Elevated Safety: Pre-work Checklist Helps Prevent Dropped Objects on Construction Sites

Steve Cox

By Steve Cox, CSP, District HSE Manager, PCL Construction

With so many large construction projects underway in Denver, on very compact construction sites, the risk of falling objects from building heights has been amplified. The threat of tools and materials falling to the ground below puts people and property in jeopardy, and it’s imperative for construction safety professionals to do all they can to eliminate the risk.

Fortunately, new initiatives are being established that take a serious look at what can be done to prevent objects from falling from a building, and if something does drop, to keep it from landing on the street below. These initiatives include pre-planning meetings specifically for addressing overhead protection; solutions for vertical and horizontal debris containment; tethering tools with lanyards; erecting safe and secure barricades; limiting the amount of material and number of tools that can be taken to elevated work positions and establishing a mandatory checklist for workers who are working above the ground.

Before any construction worker enters an elevator or a lift, or even climbs a ladder, they should adhere to a strict “Elevated Pre-Work” checklist. A checklist will serve as an important safety reminder, while also helping to ensure nothing will fall to the streetscape below. Some of the important items to include on checklist include:

Tool and Material Retention and Containment

o    Does the Pre-Job Safety Instruction (PSI) identify specific controls for tool retention and containment?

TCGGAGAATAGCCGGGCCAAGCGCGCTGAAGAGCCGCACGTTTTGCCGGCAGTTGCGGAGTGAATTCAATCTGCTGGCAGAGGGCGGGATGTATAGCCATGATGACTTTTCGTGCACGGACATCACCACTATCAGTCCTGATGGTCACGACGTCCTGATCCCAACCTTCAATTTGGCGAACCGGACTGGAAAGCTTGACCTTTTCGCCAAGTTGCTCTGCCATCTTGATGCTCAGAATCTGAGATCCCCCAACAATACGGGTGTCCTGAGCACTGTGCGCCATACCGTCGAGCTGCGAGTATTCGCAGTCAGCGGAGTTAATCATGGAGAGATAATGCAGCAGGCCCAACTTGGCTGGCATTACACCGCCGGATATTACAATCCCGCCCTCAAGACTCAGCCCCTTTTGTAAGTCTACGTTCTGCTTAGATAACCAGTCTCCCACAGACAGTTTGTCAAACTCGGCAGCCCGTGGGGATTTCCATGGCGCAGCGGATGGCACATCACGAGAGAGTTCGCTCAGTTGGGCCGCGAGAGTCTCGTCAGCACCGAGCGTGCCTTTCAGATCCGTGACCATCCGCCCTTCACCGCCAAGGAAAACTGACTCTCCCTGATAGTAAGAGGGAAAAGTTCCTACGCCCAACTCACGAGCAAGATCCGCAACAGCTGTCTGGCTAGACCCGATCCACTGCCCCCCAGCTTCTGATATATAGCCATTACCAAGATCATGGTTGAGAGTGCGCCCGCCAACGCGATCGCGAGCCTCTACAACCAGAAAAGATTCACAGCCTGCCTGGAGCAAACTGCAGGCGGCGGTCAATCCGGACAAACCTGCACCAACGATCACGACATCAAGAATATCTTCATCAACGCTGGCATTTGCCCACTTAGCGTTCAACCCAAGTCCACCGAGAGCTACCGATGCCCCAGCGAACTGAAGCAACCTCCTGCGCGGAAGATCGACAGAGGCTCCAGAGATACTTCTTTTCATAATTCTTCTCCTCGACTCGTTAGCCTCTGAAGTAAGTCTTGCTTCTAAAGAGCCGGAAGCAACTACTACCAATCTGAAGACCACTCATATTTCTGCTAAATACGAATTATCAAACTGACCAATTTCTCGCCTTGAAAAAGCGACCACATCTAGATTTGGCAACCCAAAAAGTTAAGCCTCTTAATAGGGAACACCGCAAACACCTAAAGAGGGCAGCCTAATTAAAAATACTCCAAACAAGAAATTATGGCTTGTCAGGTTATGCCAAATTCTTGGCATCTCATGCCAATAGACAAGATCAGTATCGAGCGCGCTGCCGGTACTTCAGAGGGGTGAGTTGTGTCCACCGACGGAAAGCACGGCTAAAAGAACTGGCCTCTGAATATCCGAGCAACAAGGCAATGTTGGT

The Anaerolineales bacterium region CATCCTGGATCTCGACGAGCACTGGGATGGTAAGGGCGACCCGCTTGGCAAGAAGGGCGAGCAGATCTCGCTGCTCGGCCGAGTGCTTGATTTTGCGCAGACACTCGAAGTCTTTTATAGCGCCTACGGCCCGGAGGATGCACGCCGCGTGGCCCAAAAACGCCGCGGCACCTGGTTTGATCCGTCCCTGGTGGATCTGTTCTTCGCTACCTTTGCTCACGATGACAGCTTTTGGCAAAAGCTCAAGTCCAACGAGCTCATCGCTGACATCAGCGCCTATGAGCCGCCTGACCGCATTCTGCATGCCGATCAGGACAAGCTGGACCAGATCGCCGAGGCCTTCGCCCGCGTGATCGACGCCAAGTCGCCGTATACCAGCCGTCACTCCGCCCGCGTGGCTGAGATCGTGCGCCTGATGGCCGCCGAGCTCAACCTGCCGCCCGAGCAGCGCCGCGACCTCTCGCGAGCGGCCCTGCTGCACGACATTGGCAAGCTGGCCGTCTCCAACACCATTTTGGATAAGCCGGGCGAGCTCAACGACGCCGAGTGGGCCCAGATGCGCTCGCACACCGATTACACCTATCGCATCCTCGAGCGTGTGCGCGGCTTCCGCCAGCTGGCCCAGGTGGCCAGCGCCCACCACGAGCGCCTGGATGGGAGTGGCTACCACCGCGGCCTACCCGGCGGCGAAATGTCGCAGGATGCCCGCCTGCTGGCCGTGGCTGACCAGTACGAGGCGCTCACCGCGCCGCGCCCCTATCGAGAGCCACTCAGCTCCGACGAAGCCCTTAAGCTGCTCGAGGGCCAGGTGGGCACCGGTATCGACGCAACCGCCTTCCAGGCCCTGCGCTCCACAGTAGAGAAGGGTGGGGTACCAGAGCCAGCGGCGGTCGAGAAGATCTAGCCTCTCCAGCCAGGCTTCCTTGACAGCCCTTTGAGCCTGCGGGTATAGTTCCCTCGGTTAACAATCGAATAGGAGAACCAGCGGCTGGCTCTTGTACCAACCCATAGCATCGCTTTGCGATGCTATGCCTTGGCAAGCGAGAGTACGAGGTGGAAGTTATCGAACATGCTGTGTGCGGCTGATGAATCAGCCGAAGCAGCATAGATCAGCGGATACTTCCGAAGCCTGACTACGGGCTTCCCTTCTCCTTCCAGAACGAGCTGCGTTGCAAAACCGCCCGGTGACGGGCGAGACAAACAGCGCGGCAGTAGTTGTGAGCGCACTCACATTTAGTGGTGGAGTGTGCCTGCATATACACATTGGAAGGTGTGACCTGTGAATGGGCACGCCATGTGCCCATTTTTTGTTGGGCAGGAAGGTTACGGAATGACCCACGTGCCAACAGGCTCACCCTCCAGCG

o    Are tool lanyards used and attached properly to prevent “slip out”?
o    Are tools that are not being used secured in a tool belt or tool bag, or removed to an appropriate location?
o    Are suitable and approved containment devices used to hoist tool and materials?
o    Are tool bags or pails used to secure small materials?
o    Are controls in place to protect workers below?
o    Is proper flagging and/or a designated ground person in place?
o    Is there a proper barricade tag or signage in place?
o    Is material that is being installed lashed/secured to prevent it from falling?
o    Is the lashing properly rated for the material it is securing?
o    Is an Exclusion Zone established below?

Floor Edges

o    Does the task require a Controlled Access Zone to protect workers and the public below?
o    Are tools limited to the specific task-at-hand?
o    Is debris netting in place on perimeter guardrail system?
o    Is the area cleaned-up and all other material secured from weather/wind and cannot drop?
o    Are proper rigging/ropes and/or lashing being used to lift or secure materials?

End of Day Review

o    Are all materials properly secured so they can’t be moved by weather and potentially fall between shifts?
o    Is all debris and trash cleaned up and removed from the task area?
o    Are hole coverings re-installed?
o    Are materials, tools and equipment kept at least six feet from the building edge and doesn’t create a tripping hazard?

Establishing a proactive checklist for supervisors and workers will not only eliminate risks of falling tools or materials, but it will keep everyone actively engaged about safety when working above ground. Dropped items is an industry-wide safety concern that every construction professional should pay strict attention to.  Sharing solutions and addressing any potential risks is the job of our industry as a whole and the people who are charged with maintaining a safe construction site.

Related Posts

Scroll to Top